“A credit is a way to measure the gain in biodiversity that will be achieved through improving habitat, managing threats like weeds and pests and planting trees,” a DPE spokesperson said.

Plibersek says federal nature-trading scheme could work

Hemming told Yahoo Finance she became aware of the $600 koala credit trade while researching what she described as the “manifest failures of environmental markets” in Australia. She is interested in what the “broader implications” of a national nature-trading scheme, proposed by the Albanese Government, would be.

“Natural capital and environmental accounting aren’t new concepts, but it's certainly become a bit of a craze currently,” Hemming said.

“There's always been a price on nature, it's just been incredibly low, which is why we're in such a dire state in terms of our extinction levels and habitat decline in Australia.”

Looking at nature-trading schemes in general, Hemming said one question remained:

“Who is willing to ‘pay’ for nature? she said.

“There is no evidence that there is private capital ready to invest in nature without a return of some sort. The main reason being is because it is still more profitable to clear land and just ‘offset’ it with biodiversity credits.”

In August, as part of its commitment to achieving zero native species extinctions, the Albanese Government proposed a new “nature repair market” which would put a price on biodiversity.

Responding to concerns about the proposal, Environment Minister Tayna Plibersek told Yahoo Finance she didn’t want to put the option in “the too hard basket”, saying to do so would be “lazy, and betrayal of the environment”.

“Establishing a credible nature market will be challenging,” she said.

“We know that markets are only as strong as the trust and integrity that underwrite them. We must learn from the mistakes made in the design of similar schemes.”

What will a federal nature repair market look like?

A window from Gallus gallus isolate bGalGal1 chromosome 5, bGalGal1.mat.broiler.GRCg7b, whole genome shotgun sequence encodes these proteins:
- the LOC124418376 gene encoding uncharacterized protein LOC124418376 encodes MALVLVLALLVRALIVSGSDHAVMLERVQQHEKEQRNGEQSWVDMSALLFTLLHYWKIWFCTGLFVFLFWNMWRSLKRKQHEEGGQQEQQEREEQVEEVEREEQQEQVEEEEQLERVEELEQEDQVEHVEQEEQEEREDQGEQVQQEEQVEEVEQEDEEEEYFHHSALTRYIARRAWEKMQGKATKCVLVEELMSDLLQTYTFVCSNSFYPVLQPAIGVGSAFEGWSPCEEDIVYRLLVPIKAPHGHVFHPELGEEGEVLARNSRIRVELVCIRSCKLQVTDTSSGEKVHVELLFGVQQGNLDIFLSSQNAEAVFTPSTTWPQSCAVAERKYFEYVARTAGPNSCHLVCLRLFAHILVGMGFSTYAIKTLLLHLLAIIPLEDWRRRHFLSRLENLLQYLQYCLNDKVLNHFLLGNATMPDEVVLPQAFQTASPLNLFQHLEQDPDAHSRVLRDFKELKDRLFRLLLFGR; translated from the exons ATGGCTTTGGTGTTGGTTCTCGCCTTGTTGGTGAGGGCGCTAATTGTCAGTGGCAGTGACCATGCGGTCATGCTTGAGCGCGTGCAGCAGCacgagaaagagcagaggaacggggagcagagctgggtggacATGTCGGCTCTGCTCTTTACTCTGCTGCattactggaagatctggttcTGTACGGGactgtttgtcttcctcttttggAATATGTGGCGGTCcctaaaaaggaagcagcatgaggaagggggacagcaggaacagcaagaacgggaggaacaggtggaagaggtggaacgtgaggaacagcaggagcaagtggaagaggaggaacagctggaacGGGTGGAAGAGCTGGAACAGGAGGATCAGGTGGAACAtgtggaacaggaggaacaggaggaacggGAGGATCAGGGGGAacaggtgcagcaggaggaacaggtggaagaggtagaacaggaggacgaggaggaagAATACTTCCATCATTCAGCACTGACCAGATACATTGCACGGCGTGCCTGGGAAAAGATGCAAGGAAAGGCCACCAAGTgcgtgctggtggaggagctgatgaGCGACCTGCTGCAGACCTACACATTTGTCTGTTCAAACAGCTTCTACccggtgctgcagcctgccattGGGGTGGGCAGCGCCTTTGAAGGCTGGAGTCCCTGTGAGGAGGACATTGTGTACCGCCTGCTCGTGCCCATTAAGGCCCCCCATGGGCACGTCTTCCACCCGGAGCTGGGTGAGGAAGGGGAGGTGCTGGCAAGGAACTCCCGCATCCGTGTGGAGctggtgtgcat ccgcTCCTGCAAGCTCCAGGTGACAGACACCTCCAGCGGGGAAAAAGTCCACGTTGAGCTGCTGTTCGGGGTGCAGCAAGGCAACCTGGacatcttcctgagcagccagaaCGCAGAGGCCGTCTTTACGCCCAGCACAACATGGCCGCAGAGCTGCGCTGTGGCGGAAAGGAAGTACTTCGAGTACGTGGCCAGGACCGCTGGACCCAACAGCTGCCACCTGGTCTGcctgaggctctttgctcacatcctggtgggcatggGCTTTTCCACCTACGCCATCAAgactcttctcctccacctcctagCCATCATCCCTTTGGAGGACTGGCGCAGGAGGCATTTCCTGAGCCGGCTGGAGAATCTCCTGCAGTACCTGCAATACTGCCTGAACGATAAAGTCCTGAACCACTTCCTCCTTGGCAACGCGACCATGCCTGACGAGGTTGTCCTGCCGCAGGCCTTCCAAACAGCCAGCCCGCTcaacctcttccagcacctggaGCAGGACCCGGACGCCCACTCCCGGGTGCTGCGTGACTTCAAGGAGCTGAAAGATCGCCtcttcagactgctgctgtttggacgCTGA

Key details of the program were yet to be finalised, but Plibersek revealed some key objectives:

  • It will not be automatically tied to an offset scheme

  • It will not be a substitute for government funding

  • It will not be a substitute for “strong” nature-protection laws

“Previous efforts to establish such a market have focused on either farmers or as offsets for large projects,” Plibersek said.

“They haven’t been designed as large-scale, national markets with a variety of potential buyers and sellers.”

Tanya Plibersek in a pale blue suit in front of a natural background.
Plibersek says lessons can be learned from mistakes made by similar schemes. Source: AAP

Plibersek argued that once the voluntary scheme was “properly structured and running” it would make it “easier for business and individuals to invest in better management of remaining pockets of vegetation”.

She said feedback she was hearing from businesses indicated their shareholders, customers, and staff wanted them to invest in nature.

“Global changes to accounting rules make it inevitable that businesses will start reporting on their nature-related risks,” the minister said.

“There will be an increasing public expectation that businesses act to reduce those risks ... Creating a nature-repair market, with proper integrity and transparency, gives these businesses and philanthropists a way to invest with confidence.

“It will allow them to buy a quality product: verifiable, well-regulated, nature-repair certificates, -so they can be sure their investments in protection and restoration have big environmental benefits, and those benefits are lasting.”